Women Riders

The Challenge of U-Turns

Written by  January 31, 2007

As I sit here looking at my screen saver of a private island with palm trees and the luscious blue ocean wishing I was there, the reality is it’s 15 degrees outside and sleeting. Numerous clubs, churches, schools and business closings scroll along the bottom of the news channel and news reporters tell us not to go out if we don’t have too. My feeling is, if it’s going to be this cold then I want snow, and lots of it, not the treacherous ice conditions we have to contend with. I get the feeling winter hibernation is setting in and we will all be making some lifestyle adjustments to get us through until riding season begins.

Try getting out to some of the local bike shows that are coming to town, check out some motorcycle-related books from the library, read your motorcycle manual from cover to cover, or start your spring shopping spree by earmarking all the pages in the J&P catalogue with the items you want! Before you know it, it will be April and time to VROOM, VROOM!

I want to remind all of you, if you are traveling out of the United States you must now have a passport. If you are considering any Fly & Rides to European or Caribbean countries you will need a passport. And you will need to allow six weeks after making application before receiving it.

Applications are online through the U.S. Department of State. If you have a previous passport and it has not expired within the past 15 years, you will only need to renew. Otherwise if it’s expired you will need to apply for a new one. Most facilities will require you to make an appointment for processing.

You will need to submit with your application the following:
Proof of U.S. citizenship (birth certificate with raised seal)
Proof of identity (driver’s license)
Two recent, color photographs (must meet measurement requirements if you provide your own).
Fees - $108 including photos taken at the post office.


Dear Goldie,
Can you give me some advice on making U-turns? I always have to put my foot down
to complete the turn and sometimes I even have to back up because I turned to wide.
I enjoy your column, thanks for all the tips.

Arlington, Texas

Hi Michelle,
I remember the first time I made a U-turn in a group ride on Main Street in Weston, Missouri. Not putting my feet down, and making that turn like I did it every day was such a great feeling of accomplishment! It’s sort of like riding a bicycle with training wheels when you were a child. One day you get brave enough to take them off and that’s all it takes, you’re off to the races and no holding you back.

Since you are lucky to live in a year-round riding state you will have the opportunity to practice U-turns in a parking lot. U-turns can be tricky, but with practice you will soon be turning your bike on a dime. Well, maybe a quarter.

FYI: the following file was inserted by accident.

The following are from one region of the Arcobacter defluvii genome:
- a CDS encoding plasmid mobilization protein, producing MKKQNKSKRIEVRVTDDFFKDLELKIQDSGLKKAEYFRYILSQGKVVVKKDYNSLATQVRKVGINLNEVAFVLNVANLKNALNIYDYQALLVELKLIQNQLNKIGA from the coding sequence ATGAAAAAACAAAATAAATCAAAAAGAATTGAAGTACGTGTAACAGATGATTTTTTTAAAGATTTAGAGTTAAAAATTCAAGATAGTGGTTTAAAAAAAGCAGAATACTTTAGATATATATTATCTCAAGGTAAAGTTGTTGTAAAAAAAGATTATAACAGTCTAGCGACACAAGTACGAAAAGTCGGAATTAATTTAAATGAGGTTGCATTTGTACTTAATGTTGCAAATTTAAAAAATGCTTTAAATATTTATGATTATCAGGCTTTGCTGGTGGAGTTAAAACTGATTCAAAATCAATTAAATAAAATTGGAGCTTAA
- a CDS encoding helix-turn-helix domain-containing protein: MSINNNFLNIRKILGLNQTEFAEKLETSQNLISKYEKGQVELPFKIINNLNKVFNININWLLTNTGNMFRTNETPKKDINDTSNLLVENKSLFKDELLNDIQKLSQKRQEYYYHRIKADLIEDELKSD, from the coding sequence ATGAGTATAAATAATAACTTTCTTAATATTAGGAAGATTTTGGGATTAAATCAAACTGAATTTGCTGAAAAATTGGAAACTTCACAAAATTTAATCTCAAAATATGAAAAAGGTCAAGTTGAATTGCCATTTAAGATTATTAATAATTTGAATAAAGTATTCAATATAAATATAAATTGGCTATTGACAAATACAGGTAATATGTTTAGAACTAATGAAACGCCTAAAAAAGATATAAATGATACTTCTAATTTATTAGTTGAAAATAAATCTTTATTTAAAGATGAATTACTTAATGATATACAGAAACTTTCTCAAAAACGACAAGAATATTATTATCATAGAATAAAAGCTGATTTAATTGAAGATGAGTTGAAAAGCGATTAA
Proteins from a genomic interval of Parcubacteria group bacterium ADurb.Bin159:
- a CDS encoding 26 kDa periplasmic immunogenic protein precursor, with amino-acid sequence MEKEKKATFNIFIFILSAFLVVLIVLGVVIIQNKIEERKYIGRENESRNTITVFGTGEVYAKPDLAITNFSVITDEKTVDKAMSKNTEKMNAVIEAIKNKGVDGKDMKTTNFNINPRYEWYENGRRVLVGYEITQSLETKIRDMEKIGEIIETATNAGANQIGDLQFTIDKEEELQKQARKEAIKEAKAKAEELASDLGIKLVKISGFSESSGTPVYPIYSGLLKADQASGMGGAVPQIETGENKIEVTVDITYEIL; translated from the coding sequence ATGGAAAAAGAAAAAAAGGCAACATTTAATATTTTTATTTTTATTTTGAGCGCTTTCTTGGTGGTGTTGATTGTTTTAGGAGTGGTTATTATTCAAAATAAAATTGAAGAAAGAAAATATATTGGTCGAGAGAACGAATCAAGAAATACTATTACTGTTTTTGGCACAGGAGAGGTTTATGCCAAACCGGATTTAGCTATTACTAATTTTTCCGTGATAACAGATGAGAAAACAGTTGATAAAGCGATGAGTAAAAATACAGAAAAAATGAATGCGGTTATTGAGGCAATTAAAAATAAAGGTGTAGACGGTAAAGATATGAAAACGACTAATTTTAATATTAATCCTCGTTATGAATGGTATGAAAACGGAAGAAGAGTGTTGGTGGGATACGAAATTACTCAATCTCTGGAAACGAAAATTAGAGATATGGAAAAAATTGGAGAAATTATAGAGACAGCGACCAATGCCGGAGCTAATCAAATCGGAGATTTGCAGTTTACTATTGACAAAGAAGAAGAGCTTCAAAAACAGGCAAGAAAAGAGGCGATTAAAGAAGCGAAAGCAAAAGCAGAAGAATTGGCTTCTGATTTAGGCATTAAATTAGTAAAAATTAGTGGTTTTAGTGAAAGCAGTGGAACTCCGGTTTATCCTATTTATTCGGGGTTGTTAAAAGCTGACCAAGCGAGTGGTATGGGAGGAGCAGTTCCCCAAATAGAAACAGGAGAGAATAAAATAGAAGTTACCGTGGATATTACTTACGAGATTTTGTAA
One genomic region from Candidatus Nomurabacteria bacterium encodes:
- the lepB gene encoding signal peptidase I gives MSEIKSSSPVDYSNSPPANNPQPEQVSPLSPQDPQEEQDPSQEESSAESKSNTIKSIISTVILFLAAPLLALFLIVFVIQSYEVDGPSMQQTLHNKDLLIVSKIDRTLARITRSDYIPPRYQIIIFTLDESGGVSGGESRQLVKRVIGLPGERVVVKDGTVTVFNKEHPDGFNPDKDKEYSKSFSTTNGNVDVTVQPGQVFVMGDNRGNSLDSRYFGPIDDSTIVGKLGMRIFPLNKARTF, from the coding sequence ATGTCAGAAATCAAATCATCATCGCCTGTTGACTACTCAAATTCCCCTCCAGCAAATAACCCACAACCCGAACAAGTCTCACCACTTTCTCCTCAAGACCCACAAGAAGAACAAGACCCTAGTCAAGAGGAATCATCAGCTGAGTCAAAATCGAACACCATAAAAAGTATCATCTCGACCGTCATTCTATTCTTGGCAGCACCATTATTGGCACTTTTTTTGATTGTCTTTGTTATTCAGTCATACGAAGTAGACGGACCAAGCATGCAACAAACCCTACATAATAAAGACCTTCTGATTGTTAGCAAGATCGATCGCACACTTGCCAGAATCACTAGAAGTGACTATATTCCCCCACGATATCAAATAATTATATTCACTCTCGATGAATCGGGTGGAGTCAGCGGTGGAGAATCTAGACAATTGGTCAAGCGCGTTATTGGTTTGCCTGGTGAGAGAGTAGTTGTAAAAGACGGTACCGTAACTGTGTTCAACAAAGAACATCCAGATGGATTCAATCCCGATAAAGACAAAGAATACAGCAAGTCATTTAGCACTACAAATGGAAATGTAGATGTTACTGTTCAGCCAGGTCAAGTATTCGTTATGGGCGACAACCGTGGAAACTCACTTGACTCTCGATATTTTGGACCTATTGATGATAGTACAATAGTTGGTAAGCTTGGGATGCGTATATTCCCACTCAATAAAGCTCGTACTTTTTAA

First find a parking lot with back-to-back parking lines. They are usually spaced about 10 feet part. Use three parking spaces to start; with your motorcycle towards the left side of the first parking space, ride forward towards the right of the opposing parking space, turn your head completely around as you turn the handle bars and make a 30’ U-turn. Practice this until you can eventually do a 20’ U-turn, using only two of the parking spaces. Because most riders favor one side in turning, always practice this maneuver equally to the right and to the left.

The technique for the U-turn would be if you are about to make a left-hand U-turn, keep your foot firmly on the rear brake, keep the clutch in the friction zone and roll on the throttle. Dip the bike towards the right curb, then quickly and smoothly turn your head completely around to the direction you want to go. At the same time you are turning your head, you should be pushing on the right grip turning your handle bars as far as possible and leaning the bike to the left. Use the same technique if you are making a right hand U-turn.

The most important part of this maneuver is to look where you want the bike to go. Remember, if you look at the curb or the end of the pavement, that's where you will go. So, stay focused and avoid that temptation. After practicing a couple hours, you should be able to turn on any street whenever you feel like it with total confidence.
Good luck and let us know how you do.


I also want to let all you riding divas know about the upcoming 1st Annual Biker Ally Rally in Galena, Illinois. Mark your calendars now for June 22-24, 2007. You may register by phone at 1-877-557-4681, or online applications are found at www.bikerallymag.com/index.html

Many of you have met Rain, the editor of Biker Ally Magazine, who has been in Kansas City a few times and annually attends the Branson Rally. I’ll be going to the rally and if any of you want to ride up with us, shoot me an e-mail.

Have a great month of February, take care of your “Sweetheart” (not just your bike), and do some cardio to condition your heart!

Goldie Arnold:
Goldie Arnold

“Never rider faster than you angel can fly”

TIP OF THE MONTH: When you are stopped at a red light, stay in 1st gear and watch your mirrors. If you need to move fast, you will be ready.